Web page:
While net social savings, that is savings after combining the household, corporate and government sectors, has been low, but positive, around 3 to 4 percent of GDP, over the last decade, it has been essentially zero since 2008. And an economy that does no net savings is an economy without real net investment. Again that is setting aside the issue of quality of investment, as opposed to simply quantity.
Again contrary to the conventional wisdom, I would suggest the Japanese government move to reduce its budget deficit and do so via exclusively cuts to government spending.
For instance, I believe potential increases in a consumption tax would have detrimental impacts upon the economy.
Deficit reduction should also focus upon long‐term imbalances, particularly those arising from retirement and health care.
In order to encourage alternative flows of capital into the corporate sector, I believe substantial reform of the financial sector, along with a reconsideration of the dominant role of commercial banks, is very much in order.
Despite all the talk about “shadow banking” in the United States, our recent financial crisis was concentrated predominately in our commercial banking sector, along with our government sponsored enterprises, Fannie Mae and Freddie Mac.
And despite disruptions to the US commercial paper market, those disruptions were almost exclusively limited to commercial and asset‐backed paper issued by financial institutions. The market for industrial and non‐financial corporate paper witnessed little disruption and never froze.
Nor did America’s alternative investment sectors. While a significant number of hedge funds did fail, as they do even in normal times, the hedge fund and private equity sectors continued providing investment resources to corporate America.
The lesson is that a diversified financial services sector is better able to weather market disruptions. Of those alternative investment funds that ran into trouble, most were heavily invested in real estate.
I think this is an important lesson, both for the US and Japan. Financial institutions that are extremely vulnerable to downturns in the housing market, will fail when a housing bubble bursts. As importantly, losses on their housing investments will place a drain on the remainder of their portfolios, limiting the overall ability of such institutions to provide credit, housing or otherwise.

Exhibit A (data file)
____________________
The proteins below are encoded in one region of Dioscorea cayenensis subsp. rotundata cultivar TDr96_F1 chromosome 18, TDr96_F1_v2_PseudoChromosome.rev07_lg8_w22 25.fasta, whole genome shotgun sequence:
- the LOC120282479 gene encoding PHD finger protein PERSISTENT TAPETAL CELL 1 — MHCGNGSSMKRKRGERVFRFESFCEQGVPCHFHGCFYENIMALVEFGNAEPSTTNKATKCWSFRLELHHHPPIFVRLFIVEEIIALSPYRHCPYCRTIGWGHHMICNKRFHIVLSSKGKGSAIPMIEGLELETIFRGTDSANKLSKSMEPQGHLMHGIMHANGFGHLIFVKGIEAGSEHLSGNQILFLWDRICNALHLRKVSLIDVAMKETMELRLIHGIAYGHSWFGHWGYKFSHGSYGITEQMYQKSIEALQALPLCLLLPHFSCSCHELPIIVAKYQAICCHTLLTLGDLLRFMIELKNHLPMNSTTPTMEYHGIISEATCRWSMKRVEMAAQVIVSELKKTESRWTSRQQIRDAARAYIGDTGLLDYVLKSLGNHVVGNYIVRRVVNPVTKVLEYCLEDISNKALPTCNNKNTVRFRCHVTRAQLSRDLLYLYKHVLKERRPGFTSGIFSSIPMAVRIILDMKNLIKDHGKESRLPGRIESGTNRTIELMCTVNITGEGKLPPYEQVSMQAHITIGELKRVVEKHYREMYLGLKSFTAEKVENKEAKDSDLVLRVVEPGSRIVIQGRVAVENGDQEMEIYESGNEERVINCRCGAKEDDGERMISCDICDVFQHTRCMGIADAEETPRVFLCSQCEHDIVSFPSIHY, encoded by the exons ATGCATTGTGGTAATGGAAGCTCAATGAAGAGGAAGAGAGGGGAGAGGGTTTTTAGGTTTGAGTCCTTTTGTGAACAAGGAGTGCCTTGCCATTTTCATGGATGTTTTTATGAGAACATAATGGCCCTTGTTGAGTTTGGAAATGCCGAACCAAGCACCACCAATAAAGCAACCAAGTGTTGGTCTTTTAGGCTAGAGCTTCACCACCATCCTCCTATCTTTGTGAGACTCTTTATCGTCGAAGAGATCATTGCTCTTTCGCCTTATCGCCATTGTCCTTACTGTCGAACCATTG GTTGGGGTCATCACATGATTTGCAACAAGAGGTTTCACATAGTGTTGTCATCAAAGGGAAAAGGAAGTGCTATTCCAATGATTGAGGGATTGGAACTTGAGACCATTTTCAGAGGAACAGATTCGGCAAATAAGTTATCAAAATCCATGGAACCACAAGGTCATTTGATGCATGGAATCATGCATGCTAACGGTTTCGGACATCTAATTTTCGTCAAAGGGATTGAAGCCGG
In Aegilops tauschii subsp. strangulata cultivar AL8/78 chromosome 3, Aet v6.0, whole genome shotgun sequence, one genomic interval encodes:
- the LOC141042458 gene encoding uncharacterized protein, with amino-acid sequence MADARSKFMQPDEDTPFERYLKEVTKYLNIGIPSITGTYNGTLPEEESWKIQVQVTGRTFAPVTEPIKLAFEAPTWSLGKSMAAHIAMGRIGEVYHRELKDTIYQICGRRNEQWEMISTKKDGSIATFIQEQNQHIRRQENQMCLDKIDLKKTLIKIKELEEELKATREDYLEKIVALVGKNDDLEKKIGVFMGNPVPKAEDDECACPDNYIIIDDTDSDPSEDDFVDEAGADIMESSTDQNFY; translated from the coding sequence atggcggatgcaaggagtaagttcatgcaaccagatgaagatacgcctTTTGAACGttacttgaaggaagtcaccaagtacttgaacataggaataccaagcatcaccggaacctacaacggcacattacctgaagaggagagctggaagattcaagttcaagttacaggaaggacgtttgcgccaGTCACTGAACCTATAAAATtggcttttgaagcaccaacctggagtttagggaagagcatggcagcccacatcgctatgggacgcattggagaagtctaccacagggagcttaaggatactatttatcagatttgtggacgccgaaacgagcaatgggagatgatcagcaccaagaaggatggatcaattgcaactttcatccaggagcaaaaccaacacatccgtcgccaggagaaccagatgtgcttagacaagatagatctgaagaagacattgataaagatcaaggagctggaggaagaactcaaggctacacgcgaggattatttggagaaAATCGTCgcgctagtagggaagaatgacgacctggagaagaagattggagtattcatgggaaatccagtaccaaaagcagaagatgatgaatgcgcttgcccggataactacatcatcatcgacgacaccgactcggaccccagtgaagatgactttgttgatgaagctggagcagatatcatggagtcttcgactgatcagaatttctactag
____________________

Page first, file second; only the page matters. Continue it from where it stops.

One of the reasons I believe the US has moved through its financial crisis quicker, is that significant parts of our financial system are not directly tied to the housing market.
The point is that I believe it would greatly be in the interest of financial and economic stability for Japan to remove barriers and encourage the formation of alternative investment vehicles, such as hedge funds and private equity, as well as venture capital.
Another lesson of the US financial crisis is to the limit the extent of government guarantees behind the financial sector. Both implicit and explicit guarantees. Just as the US is in desperate need of reforming Fannie Mae and Freddie Mac, the Japanese government should devote considerable attention to reforming, if not privatizing, its postal financial system. Of course, the German experience with its Landsbanks should serve as an important warning that how privatization is done is as important as if it is done.
I would like to end my remarks with a focus on what I believe to be the largest problem facing both Japanese and American banking regulation; ending the perception and practice that financial institutions are “too big to fail.”
Both during the recent financial crisis and during the 1990s Japanese banking crisis, policymakers took extreme efforts to protect creditors from losses in the event of a bank failure. As banks generally receive 90 percent or more of their fund via debt, the rescue of creditors has largely eliminated any market discipline in banking, particularly among the largest institutions.
Despite recent regulatory changes, I believe that the largest banks in both the US and Japan are still being protected from market forces. Without placing bank creditors in a potential loss position, credit will flow to less efficient uses, ultimately resulting in lowered productivity.
I recognize my remarks touched upon a number of issues, most just scratching the surface. I look forward to going into greater detail during the discussion. Thank you.